Modelling and Mining of Networked Information Spaces

Project Title: Inference of community structure from a geometric graph model
Participants: Dr. Bill Aiello, Dr. Anthony Bonato, Dr. Jeannette Janssen, Dr. Pawel Pralat
Project Description: Generally, a community in a social network or networked information space consists of entities that are somehow close to each other; the definition of close will depend on the context. In social networks this, a community could be a group of members with common interests. In networked information spaces, it will be formed by a collection of information entities (scientific papers, Web pages) that have similar content.

Most recent studies define a community simply as a group of nodes with higher density than the rest of the graph. We propose a holistic approach: a graph or network is seen as the visible manifestation of an invisible underlying structure, much like the form of an organism is the visible manifestation of the underlying genetic material. The invisible structure can be modeled as a collection of points in a high-dimensional feature space, where closeness between points is a measure of the degree to which the corresponding individuals are related or similar. The network is formed from this collection of points by a graph generation process. Consequently, some of the information about the relative positions of the points is retained in the structure of the network.

The main goal is to gain an understanding of the process that leads from the invisible to the visible structure. A. Bonato, C. Cooper and J. Janssen recently proposed a new graph generation model which combines a geometric positioning of the nodes with a link pattern based on preferential attachment. In the model, a region of influence is created around each node. The area of the region of influence is determined by the in-degree of the node. Moreover, in each time step all regions shrink by a certain factor. A new node v can only link to an existing node u if v falls within the region of influence of u. If v falls into the region of influence u, it will link to u with probability p. We are currently exploring the properties of the model, to see whether it leads to the typical structure of a social or information network. Initial results indicate that the model produces a power law degree distribution next steps will be to verify the small world property and the locally dense structure.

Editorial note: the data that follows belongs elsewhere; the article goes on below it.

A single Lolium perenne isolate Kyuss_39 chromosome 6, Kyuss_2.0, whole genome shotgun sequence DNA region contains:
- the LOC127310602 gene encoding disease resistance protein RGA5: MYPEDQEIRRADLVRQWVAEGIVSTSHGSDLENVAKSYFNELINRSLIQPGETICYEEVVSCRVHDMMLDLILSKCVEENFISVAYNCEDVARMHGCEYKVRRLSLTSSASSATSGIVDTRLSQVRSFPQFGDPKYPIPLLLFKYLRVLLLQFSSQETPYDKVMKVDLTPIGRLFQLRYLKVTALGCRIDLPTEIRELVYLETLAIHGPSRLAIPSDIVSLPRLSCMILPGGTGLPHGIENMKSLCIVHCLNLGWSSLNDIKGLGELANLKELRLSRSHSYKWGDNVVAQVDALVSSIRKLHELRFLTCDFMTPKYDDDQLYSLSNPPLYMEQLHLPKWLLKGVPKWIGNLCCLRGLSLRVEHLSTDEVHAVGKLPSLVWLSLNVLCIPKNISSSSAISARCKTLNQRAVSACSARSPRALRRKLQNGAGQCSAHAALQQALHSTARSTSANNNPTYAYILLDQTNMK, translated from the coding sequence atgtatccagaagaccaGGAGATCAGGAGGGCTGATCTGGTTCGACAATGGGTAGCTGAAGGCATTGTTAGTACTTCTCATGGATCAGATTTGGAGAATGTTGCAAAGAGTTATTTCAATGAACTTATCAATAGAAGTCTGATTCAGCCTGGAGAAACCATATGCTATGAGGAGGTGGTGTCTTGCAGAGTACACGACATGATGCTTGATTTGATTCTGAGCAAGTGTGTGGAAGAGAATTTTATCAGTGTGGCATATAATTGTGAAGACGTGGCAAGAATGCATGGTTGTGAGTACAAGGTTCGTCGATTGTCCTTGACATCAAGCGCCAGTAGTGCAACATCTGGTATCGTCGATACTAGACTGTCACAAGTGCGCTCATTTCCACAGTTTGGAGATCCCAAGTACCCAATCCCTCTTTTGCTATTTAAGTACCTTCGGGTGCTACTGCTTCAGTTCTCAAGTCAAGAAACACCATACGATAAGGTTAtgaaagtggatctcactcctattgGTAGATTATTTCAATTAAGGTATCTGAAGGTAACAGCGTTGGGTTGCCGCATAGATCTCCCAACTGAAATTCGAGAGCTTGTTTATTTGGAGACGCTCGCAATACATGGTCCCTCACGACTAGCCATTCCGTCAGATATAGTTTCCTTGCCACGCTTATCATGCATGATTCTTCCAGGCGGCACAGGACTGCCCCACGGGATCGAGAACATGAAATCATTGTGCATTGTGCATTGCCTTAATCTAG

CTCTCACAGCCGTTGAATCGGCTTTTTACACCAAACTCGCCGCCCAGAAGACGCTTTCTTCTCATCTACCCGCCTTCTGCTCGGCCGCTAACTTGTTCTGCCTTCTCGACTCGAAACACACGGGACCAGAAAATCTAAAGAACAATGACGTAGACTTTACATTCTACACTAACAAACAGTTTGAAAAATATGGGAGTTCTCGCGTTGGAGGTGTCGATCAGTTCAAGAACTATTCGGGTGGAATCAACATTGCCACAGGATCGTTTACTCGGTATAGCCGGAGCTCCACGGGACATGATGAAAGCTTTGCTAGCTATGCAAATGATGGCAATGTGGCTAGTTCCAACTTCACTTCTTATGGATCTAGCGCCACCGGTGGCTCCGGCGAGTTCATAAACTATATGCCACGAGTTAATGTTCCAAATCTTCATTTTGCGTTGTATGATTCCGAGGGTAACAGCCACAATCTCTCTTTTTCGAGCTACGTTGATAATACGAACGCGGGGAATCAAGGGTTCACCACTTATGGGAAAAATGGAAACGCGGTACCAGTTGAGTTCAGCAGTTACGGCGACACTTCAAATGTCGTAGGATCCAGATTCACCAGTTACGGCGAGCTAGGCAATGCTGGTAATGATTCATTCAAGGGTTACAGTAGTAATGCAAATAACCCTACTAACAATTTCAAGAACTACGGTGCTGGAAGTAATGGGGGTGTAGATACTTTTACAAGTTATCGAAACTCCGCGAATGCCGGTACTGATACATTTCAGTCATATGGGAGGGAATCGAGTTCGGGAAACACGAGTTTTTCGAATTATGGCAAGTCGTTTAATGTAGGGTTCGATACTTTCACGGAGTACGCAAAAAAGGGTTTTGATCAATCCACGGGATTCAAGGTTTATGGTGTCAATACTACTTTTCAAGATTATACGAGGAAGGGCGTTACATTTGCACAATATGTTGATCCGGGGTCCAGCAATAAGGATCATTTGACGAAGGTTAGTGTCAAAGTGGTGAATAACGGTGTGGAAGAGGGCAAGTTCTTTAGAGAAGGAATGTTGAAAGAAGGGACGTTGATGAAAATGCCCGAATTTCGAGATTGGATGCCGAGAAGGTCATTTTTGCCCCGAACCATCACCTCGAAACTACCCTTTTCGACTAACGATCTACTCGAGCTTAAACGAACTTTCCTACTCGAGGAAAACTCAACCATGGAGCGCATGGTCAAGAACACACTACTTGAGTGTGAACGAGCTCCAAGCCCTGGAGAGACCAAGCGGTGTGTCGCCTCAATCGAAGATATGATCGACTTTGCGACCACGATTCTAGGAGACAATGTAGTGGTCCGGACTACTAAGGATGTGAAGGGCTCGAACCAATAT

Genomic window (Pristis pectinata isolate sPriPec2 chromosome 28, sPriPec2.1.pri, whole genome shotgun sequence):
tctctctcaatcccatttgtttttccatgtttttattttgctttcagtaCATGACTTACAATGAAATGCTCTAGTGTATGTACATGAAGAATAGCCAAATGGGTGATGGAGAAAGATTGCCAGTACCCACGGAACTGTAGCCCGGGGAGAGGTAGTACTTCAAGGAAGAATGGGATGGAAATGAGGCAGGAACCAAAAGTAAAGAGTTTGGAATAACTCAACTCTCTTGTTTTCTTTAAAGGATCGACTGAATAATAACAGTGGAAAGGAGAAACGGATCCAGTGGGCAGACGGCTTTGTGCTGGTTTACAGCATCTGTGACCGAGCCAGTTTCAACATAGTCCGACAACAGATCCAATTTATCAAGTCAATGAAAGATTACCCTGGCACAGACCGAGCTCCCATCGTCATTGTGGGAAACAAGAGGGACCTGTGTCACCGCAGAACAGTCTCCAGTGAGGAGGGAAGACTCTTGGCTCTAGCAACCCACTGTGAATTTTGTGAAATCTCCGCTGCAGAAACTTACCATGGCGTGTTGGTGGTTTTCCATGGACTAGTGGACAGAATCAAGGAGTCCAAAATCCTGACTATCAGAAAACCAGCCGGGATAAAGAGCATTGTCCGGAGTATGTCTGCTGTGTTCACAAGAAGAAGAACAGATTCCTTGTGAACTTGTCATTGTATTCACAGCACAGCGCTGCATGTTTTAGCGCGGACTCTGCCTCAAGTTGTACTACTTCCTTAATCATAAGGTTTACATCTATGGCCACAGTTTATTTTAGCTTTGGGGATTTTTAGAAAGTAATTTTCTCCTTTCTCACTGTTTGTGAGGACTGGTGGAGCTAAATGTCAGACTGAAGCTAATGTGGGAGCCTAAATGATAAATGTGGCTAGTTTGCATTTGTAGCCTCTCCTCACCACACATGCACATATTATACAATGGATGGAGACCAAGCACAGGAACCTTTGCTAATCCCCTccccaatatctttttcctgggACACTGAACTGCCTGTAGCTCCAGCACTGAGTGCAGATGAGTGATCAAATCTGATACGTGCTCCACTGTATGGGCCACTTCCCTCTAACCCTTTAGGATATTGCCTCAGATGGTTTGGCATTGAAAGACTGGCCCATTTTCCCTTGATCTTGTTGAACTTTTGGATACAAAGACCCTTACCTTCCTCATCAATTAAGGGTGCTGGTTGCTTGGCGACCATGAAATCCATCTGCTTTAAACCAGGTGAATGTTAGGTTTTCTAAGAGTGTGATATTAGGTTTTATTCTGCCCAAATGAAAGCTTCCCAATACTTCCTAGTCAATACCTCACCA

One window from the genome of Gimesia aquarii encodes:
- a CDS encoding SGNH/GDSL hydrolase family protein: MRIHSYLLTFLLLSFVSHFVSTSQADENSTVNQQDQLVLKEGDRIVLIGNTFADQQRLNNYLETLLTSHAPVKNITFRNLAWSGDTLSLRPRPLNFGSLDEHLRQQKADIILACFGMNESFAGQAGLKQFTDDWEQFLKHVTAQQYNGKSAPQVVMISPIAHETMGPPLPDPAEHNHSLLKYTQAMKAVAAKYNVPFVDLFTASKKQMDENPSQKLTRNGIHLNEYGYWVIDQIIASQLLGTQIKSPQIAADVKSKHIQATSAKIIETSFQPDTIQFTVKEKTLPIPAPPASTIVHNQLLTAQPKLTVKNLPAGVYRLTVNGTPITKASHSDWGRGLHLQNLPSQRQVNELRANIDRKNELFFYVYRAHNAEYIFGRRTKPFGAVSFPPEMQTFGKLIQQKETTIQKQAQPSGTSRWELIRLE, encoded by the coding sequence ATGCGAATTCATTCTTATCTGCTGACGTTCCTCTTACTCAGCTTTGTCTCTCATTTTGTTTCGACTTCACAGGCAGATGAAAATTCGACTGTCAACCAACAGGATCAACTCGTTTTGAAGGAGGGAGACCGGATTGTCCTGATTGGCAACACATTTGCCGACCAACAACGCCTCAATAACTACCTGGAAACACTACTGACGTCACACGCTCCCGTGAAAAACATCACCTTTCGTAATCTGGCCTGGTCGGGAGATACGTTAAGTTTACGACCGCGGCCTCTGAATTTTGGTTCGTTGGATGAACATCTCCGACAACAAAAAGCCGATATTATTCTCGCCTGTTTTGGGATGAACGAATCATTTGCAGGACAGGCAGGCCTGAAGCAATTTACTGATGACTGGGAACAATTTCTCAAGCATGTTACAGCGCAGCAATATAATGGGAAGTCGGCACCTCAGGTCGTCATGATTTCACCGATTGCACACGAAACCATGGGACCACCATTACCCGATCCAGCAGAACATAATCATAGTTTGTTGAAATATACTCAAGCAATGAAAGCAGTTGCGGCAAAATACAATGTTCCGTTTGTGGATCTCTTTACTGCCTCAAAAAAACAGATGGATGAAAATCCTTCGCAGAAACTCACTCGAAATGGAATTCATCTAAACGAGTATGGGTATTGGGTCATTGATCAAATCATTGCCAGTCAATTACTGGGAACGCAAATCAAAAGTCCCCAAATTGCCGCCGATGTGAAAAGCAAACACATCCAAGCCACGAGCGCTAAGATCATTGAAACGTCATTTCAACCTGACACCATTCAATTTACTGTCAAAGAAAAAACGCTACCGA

Another goal is to develop a methodology for a reverse mapping of the nodes into Euclidean space, under the assumption that the graph was produced by our geometric model. By identifying points in close proximity of each other, we can identify communities. Also, we will be able to infer the interaction of communities with each other. In contrast with most current heuristics for community extraction, we will also be able to present a measure of confidence in our findings, by measuring how closely our findings conform to the assumption of the geometric model.